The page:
Qualcomm's New Snapdragon SoC Platform Designed for Wearables

Today's topics include how Qualcomm is extending the reach of its Snapdragon processor architecture, the return of the Pwn2Own hacking contest as part of a joint HPE-Trend Micro effort, the announcement that Internet providers will use private routers as public hotspots and the NHTSHA ruling that Google's AI System is the "driver" in autonomous vehicles.

Qualcomm officials are continuing their efforts to expand the reach of the company's wireless chip technologies beyond consumer mobile devices and into emerging industries, such as connected cars, networking and the Internet of things.

The company on Feb. 11 unveiled its latest efforts, introducing a broad array of new chips that can be used not only in smartphones but also in other systems, including Internet of things and wearable devices.

The headliner is a new platform designed specifically to bring greater connectivity to wearable computing devices.

The annual Pwn2Own browser hacking competition that takes place at the CanSecWest conference is one of the premier security events in any given year, as security researchers attempt to demonstrate in real time zero-day exploits security against modern Web browsers.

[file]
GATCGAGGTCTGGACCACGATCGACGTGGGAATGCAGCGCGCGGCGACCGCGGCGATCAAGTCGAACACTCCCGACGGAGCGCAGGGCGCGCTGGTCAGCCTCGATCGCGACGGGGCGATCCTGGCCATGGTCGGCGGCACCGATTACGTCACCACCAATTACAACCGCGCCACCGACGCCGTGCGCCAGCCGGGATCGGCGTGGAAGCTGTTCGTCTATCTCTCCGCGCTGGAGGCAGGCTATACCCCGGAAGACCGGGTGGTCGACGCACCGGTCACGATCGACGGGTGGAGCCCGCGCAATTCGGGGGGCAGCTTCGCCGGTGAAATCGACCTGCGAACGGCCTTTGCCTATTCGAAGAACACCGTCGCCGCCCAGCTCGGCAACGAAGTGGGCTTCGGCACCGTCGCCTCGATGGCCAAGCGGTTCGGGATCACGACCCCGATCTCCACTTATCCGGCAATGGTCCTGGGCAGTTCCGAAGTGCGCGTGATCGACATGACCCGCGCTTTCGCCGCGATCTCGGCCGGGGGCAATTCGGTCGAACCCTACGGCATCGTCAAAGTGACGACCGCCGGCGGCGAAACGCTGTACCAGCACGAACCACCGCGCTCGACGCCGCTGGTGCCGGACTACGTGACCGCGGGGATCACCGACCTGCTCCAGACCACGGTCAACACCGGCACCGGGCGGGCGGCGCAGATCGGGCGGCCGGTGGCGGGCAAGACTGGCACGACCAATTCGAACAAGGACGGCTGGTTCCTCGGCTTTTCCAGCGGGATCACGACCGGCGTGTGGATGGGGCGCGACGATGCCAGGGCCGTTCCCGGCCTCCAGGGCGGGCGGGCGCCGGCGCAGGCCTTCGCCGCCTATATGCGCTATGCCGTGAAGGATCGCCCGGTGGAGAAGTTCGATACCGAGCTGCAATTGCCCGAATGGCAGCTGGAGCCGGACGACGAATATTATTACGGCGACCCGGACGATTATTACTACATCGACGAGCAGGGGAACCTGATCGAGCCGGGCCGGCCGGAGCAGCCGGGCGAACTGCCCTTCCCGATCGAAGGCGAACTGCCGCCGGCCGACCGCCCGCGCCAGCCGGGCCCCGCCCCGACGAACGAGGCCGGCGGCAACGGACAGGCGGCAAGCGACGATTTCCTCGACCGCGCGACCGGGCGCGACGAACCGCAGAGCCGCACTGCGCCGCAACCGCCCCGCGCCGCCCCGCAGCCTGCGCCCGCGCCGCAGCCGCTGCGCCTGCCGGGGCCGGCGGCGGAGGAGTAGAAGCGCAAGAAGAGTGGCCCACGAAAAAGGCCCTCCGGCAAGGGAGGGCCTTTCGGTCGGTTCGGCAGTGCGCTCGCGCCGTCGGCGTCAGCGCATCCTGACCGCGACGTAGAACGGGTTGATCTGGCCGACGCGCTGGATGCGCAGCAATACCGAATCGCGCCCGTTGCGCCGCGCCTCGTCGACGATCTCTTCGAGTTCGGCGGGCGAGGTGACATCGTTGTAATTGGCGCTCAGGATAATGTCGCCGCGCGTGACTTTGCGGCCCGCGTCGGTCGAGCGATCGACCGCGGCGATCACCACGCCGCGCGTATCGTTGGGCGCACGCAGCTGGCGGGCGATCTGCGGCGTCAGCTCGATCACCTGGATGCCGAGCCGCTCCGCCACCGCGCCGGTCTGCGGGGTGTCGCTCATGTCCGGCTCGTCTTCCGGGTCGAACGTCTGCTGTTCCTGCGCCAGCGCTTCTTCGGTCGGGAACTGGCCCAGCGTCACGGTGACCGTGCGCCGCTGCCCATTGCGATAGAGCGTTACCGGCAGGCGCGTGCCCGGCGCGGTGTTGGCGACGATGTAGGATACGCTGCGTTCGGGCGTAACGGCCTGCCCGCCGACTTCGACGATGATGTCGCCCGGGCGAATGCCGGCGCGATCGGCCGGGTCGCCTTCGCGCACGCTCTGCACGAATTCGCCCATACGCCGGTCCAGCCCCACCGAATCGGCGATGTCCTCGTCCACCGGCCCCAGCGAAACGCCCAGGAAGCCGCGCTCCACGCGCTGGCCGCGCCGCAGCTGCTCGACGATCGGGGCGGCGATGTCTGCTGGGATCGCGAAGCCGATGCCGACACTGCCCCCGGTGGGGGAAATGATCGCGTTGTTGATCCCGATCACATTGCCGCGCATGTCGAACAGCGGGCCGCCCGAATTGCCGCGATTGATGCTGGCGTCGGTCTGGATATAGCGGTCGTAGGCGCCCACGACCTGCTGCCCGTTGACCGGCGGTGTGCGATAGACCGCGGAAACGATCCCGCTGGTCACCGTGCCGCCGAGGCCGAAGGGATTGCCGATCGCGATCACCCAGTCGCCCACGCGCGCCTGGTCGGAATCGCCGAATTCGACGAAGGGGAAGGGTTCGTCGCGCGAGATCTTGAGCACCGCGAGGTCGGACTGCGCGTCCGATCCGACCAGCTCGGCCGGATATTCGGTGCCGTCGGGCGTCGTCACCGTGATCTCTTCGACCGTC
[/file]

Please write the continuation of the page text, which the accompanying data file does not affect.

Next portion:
This year there was initial concern that the event wouldn't happen as the Zero Day Initiative, which is the primary sponsor of Pwn2Own, is currently in a state of transition.

However, because of the transition, HPE and Trend Micro will jointly sponsor the 2016 Pwn2Own event taking place March 16-17.

At least one in three home routers will be used as public WiFi hotspots by 2017, and the total installed base of such dual-use routers will reach 366 million globally by the end of 2020, according to a report from Juniper Research.

The report explained that these so-called homespot routers essentially create two wireless networks separated by a firewall. This means one network is for private use while the other is offered as a public WiFi hotspot by the broadband operators.

The National Highway Traffic Safety Administration has granted a recent Google request that the artificial intelligence system behind its self-driving vehicles be considered the "driver" of the vehicle under federal automobile safety laws.

The agency said it would interpret drivers in the context of Google's described motor vehicle design as referring to the Self-Driving System, and not to any of the vehicle occupants.

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